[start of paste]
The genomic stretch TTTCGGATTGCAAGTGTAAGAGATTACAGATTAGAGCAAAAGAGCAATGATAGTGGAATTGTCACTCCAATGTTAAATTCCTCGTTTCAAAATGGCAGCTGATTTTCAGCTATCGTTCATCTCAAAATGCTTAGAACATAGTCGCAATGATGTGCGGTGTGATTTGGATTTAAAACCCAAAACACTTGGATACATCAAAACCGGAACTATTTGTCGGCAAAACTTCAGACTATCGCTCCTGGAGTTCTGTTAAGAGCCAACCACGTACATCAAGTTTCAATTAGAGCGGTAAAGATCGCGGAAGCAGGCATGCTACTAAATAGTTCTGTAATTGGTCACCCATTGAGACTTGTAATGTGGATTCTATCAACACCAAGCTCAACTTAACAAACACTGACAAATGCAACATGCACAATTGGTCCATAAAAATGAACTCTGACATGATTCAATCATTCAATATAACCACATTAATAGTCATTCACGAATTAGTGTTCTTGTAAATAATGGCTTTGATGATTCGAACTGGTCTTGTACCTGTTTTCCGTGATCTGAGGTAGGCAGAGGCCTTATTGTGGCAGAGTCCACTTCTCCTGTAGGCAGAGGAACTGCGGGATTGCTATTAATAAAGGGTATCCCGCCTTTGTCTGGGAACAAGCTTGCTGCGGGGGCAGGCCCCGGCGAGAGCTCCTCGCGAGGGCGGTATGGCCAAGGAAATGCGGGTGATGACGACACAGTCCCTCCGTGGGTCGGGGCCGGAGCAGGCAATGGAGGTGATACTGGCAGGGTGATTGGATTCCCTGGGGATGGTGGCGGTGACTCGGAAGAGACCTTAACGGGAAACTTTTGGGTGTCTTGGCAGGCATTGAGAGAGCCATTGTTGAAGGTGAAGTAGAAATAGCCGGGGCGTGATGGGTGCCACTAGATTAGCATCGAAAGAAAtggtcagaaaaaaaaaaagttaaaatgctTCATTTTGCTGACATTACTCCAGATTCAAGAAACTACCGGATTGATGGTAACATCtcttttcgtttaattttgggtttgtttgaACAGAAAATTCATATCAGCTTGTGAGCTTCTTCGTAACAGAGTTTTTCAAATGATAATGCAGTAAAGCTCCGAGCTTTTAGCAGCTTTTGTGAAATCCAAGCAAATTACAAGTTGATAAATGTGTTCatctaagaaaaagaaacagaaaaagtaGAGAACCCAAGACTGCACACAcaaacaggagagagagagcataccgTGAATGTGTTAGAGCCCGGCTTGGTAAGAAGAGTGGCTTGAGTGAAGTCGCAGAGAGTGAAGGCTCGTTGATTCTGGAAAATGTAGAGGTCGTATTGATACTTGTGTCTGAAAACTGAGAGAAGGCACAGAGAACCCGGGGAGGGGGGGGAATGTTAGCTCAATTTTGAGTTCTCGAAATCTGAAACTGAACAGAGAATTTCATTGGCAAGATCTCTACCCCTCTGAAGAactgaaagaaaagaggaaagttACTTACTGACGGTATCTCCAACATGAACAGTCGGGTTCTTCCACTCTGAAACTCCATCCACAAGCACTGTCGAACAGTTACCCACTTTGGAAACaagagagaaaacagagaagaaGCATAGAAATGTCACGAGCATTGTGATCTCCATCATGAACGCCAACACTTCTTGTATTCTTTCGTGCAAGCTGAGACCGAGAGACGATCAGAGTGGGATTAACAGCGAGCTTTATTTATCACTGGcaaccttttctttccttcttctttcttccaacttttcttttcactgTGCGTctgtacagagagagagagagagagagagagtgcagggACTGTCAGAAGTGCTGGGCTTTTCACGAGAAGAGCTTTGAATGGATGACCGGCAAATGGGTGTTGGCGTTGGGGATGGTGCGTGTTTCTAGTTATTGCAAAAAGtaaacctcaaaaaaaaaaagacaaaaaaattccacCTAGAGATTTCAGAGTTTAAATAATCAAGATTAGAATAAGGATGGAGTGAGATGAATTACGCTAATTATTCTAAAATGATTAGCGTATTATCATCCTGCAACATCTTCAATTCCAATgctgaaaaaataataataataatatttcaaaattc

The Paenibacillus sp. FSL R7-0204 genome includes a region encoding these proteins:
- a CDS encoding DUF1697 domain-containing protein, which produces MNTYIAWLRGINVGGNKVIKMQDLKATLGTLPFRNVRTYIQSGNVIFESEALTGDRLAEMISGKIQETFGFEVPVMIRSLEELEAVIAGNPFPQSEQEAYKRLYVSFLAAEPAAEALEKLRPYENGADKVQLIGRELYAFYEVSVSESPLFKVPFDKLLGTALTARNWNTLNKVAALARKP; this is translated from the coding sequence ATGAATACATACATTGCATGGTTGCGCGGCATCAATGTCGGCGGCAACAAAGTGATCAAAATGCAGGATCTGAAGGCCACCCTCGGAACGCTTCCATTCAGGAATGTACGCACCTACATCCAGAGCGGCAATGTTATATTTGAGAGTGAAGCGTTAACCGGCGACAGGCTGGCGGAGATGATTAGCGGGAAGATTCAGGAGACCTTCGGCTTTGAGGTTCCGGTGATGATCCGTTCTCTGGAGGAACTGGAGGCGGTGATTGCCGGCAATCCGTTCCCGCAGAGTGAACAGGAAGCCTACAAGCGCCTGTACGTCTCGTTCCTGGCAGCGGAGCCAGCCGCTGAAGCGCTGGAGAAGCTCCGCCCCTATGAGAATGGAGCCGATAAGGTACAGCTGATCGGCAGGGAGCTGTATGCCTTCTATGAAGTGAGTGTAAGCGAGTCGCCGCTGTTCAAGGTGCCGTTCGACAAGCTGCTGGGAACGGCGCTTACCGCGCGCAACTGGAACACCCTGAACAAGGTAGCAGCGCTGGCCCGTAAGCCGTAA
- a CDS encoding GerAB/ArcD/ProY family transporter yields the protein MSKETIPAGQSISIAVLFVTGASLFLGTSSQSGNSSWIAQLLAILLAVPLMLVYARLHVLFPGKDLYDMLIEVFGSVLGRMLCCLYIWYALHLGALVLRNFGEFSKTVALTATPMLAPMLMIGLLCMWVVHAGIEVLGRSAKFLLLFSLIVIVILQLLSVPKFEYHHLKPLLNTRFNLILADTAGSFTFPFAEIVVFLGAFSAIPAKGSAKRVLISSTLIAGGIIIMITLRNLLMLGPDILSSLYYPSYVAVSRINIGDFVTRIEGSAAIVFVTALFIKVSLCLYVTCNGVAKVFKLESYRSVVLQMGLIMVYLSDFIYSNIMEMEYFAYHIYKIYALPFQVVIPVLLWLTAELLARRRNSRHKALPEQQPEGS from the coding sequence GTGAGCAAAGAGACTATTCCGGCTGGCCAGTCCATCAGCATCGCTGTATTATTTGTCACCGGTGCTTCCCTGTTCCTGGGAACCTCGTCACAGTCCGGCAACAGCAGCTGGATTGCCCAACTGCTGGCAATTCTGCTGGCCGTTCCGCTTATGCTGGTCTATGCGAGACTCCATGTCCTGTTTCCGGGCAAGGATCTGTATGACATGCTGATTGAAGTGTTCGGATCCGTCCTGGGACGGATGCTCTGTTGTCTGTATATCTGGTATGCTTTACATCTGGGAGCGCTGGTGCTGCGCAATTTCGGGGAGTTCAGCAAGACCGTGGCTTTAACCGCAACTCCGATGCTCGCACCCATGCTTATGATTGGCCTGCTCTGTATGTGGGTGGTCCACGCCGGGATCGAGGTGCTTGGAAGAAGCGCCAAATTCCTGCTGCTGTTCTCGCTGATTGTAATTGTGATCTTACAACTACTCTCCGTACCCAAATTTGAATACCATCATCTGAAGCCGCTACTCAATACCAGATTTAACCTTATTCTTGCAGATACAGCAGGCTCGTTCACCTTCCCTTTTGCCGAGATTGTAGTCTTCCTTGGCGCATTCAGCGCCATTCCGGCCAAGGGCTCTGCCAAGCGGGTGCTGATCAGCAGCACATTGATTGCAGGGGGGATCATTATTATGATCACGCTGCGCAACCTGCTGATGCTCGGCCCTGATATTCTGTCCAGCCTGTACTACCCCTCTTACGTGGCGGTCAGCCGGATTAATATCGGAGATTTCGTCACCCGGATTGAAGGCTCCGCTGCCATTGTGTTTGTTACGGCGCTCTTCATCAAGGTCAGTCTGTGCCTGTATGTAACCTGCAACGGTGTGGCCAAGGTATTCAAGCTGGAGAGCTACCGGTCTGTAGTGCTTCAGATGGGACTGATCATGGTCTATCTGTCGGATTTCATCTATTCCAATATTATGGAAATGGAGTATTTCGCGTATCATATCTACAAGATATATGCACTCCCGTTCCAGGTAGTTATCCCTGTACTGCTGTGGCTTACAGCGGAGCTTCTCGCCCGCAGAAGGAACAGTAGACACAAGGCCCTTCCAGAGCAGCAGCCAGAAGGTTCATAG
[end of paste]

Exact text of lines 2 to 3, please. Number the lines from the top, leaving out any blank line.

The Paenibacillus sp. FSL R7-0204 genome includes a region encoding these proteins:
- a CDS encoding DUF1697 domain-containing protein, which produces MNTYIAWLRGINVGGNKVIKMQDLKATLGTLPFRNVRTYIQSGNVIFESEALTGDRLAEMISGKIQETFGFEVPVMIRSLEELEAVIAGNPFPQSEQEAYKRLYVSFLAAEPAAEALEKLRPYENGADKVQLIGRELYAFYEVSVSESPLFKVPFDKLLGTALTARNWNTLNKVAALARKP; this is translated from the coding sequence ATGAATACATACATTGCATGGTTGCGCGGCATCAATGTCGGCGGCAACAAAGTGATCAAAATGCAGGATCTGAAGGCCACCCTCGGAACGCTTCCATTCAGGAATGTACGCACCTACATCCAGAGCGGCAATGTTATATTTGAGAGTGAAGCGTTAACCGGCGACAGGCTGGCGGAGATGATTAGCGGGAAGATTCAGGAGACCTTCGGCTTTGAGGTTCCGGTGATGATCCGTTCTCTGGAGGAACTGGAGGCGGTGATTGCCGGCAATCCGTTCCCGCAGAGTGAACAGGAAGCCTACAAGCGCCTGTACGTCTCGTTCCTGGCAGCGGAGCCAGCCGCTGAAGCGCTGGAGAAGCTCCGCCCCTATGAGAATGGAGCCGATAAGGTACAGCTGATCGGCAGGGAGCTGTATGCCTTCTATGAAGTGAGTGTAAGCGAGTCGCCGCTGTTCAAGGTGCCGTTCGACAAGCTGCTGGGAACGGCGCTTACCGCGCGCAACTGGAACACCCTGAACAAGGTAGCAGCGCTGGCCCGTAAGCCGTAA